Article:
Just weeks into global lockdown, advertising production has changed. It is now confined to homes with shoots canceled or postponed for the foreseeable future. Out of adversity, now comes creativity as advertisers are overcoming the hurdle of not being able to venture out with ads made remotely or entirely from home.
Video advertising isn’t stopped amidst the pandemic but is showcasing creativity in lockdown.
We have handpicked the best ads produced remotely in the COVID- era from around the world.
1. Apple: Creativity goes on
Apple is one of the top names of all brands creating ads from home. The tech giant has captured how consumers are creative amid the COVID outbreak and are using its products for drawing pictures on the iPad, produce video content on Macbook or Facetime with near ones. The film is produced in over two weeks starring many celebrities from their homes and ends with a line reading “Creativity Goes On.”
2. Women’s Aid: The Lockdown by Engine
Engine and Knucklehead created a campaign ‘The Lockdown’ – uses video shot during the daily excursions in London to capture the empty roads and emphasize that domestic abusers are no longer on the streets and are locked inside with their families. Women’s aid has set up a coronavirus advice page to help victims of domestic abuse.
3. IKEA: Making Home Count
An absolute delight to watch the video advertisement and beautiful creative ad in coronavirus outbreak. Ikea Singapore released ‘Making Home Content’ – a short ad made remotely by a team of creatives from TBWA to give thanks to those abiding the lockdown rules. It covers simple ‘joys’ like pets, cooking, and playtime with children and family, using the footage shot by the team who captured their lockdown lives.
4. Vodafone Italy: Importance of Connectivity
Vodafone Italy launched an ad campaign made remotely by the crew to demonstrate the importance of connectivity and raise funds for the Italian Red Cross during the pandemic. The ad features the strapline “Even when we can’t be close, we can be together”.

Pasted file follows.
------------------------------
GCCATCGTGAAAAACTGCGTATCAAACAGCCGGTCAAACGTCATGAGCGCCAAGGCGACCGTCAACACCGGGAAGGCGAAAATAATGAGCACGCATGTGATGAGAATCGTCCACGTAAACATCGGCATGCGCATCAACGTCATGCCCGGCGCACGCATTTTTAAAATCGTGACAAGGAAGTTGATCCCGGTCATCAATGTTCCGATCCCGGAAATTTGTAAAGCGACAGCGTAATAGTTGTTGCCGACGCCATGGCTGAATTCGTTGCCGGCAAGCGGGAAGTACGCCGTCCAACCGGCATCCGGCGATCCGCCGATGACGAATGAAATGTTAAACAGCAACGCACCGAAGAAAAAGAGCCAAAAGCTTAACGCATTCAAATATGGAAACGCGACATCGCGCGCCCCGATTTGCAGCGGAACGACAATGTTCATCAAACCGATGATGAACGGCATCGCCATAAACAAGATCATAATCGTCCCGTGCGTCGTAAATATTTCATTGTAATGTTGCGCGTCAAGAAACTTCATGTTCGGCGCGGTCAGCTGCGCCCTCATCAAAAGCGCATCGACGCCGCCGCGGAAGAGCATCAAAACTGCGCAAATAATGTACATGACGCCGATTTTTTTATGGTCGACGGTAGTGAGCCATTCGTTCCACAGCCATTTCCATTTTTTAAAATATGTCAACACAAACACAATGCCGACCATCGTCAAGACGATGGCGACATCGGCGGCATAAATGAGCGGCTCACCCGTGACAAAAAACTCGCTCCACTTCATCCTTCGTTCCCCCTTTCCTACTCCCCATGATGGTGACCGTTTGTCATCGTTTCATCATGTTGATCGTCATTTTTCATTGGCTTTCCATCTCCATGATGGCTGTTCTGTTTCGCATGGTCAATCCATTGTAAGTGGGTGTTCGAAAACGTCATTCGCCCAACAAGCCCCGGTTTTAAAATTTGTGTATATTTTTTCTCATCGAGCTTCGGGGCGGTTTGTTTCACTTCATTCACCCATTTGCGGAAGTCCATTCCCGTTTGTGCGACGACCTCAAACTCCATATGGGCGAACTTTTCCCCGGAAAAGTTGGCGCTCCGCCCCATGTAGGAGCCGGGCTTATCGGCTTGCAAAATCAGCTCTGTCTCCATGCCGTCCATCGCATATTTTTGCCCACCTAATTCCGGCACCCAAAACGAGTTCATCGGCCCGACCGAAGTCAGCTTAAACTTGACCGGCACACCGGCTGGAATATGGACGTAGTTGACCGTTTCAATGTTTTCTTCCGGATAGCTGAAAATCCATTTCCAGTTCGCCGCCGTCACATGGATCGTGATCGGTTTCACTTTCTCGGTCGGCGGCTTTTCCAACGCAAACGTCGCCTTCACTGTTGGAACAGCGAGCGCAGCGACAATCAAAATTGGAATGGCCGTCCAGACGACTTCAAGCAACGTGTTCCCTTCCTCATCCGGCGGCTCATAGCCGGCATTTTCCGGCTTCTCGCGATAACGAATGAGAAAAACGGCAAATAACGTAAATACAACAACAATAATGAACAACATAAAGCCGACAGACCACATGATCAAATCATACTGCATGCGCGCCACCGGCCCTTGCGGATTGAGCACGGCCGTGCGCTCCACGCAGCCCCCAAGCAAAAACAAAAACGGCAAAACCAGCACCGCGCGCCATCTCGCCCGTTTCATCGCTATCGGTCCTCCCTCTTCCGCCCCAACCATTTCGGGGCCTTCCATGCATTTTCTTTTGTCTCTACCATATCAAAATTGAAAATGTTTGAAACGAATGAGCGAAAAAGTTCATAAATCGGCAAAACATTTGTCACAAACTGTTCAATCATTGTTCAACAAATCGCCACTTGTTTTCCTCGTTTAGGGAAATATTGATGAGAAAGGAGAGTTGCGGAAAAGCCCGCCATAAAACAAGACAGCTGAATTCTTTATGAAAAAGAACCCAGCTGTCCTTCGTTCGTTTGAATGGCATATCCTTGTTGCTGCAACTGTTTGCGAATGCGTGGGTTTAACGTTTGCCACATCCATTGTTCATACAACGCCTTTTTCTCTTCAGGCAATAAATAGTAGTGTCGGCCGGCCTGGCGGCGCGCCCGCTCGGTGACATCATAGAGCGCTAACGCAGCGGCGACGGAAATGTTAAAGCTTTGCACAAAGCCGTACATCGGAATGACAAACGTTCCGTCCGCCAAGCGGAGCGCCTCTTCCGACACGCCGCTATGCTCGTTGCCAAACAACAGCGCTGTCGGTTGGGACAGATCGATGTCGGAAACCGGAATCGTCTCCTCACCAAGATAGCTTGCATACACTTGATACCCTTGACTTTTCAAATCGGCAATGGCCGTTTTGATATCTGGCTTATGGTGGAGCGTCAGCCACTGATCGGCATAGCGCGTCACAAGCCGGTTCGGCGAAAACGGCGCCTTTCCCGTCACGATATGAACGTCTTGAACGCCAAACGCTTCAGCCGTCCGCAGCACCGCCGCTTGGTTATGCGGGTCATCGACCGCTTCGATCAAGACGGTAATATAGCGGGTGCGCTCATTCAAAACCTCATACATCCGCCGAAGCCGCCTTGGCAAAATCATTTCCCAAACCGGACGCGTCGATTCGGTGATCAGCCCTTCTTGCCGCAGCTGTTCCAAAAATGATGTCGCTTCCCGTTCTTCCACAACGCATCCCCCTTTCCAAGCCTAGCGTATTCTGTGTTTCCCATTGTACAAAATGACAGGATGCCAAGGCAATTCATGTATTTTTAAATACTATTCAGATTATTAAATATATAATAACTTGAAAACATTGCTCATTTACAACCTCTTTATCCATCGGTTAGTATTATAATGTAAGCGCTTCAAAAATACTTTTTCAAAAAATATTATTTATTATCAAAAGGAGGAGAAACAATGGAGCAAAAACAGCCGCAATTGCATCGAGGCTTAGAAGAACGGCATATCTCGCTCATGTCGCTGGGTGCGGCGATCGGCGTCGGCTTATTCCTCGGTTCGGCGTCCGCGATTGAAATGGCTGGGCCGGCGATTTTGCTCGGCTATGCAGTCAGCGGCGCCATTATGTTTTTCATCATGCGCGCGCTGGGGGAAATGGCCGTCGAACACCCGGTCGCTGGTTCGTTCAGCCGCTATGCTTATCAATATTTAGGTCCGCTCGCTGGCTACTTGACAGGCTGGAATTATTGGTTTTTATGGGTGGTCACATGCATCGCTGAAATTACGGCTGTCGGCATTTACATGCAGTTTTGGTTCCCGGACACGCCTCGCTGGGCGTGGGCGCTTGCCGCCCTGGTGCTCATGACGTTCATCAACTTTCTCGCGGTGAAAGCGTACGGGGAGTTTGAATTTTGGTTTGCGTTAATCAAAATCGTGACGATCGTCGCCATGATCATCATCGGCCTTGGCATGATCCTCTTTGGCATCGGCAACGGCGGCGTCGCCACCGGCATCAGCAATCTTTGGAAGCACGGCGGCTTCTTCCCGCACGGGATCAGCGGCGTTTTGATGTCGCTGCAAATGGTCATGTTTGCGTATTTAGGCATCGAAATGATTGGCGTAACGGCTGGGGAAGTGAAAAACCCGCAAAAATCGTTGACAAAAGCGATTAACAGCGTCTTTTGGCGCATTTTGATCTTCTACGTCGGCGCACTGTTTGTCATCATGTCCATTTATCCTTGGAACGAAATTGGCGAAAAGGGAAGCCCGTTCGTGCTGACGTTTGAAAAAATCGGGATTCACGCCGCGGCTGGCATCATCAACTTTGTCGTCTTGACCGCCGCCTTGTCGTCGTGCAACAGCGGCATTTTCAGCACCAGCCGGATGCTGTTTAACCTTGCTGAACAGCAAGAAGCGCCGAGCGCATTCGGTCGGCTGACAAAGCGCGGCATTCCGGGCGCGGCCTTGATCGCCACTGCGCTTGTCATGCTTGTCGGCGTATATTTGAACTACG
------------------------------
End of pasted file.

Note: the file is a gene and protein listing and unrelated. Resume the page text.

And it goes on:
5.Honda Civic: #StayHome
The 35-second spot is the latest video ad made from home entirely for the Dubai region with Memac Ogilvy Dubai. A classic example of creative video advertising where it started like any other sheet metal commercial but with a twist. Honda uses a full-scale miniature car and the camera shots managed to trick the viewers for some time and feel like watching a real car. The ad ended on a hopeful note reading” Until we drive again” with the hashtag #Stayhome.
6.Porsche: Let it Not Tempt you
Another automobile ads made remotely is Porsche for Poland which created a film overnight with a series of graphics to encourage viewers to stay home despite the beautiful weather. It inspires Porsche owners to share photos of the parked cars on social media and comply with safety recommendations.
7.Nike: Play for the World
Next on ads made remotely is Nike’s inspiring campaign where it is paying a tribute to all the athletes who are training indoors due to quarantine.
8.Birds Eye: So, What’s For Tea?
This creative video advertising ad was made to help families to cope with the coronavirus crisis presenting life hacks like entertaining families that include coloring pages and word searches. Families can download the life hacks on the brand’s website or social media page.
9.Ad Council: #StayHome, Save Lives
The Ad Council has joined hands with Google, the ANA, and other advertising, media, marketing trade associations, on a wide movement that pleads to the people of America to #StayHome Save Lives in order to slow the spread of coronavirus.
10. The BMW: Contactless Experience
The highly affected sector due to these unprecedented times is automotive. A unique and creative corona ad introduces the BMW India Contactless experience with a digital-purchase experience that gives the feel and benefits of a brick and mortar dealership at a click of a button and from the comfort of the home.
11. Audi: The Drive
Audi is offering a pleasant and innovative experience to house-bound Australians through the freedom of open roads. Audi Australia created a 4 hour long long-slow TV film, a masterpiece of creativity in lockdown for the viewers to experience the soothing nature of the road trip from the comfort of their home.
The creative ads in coronavirus pandemic show that it has not put a damper on the creativity of the people and will inspire audiences to StayHome, StaySafe to win over these tough times.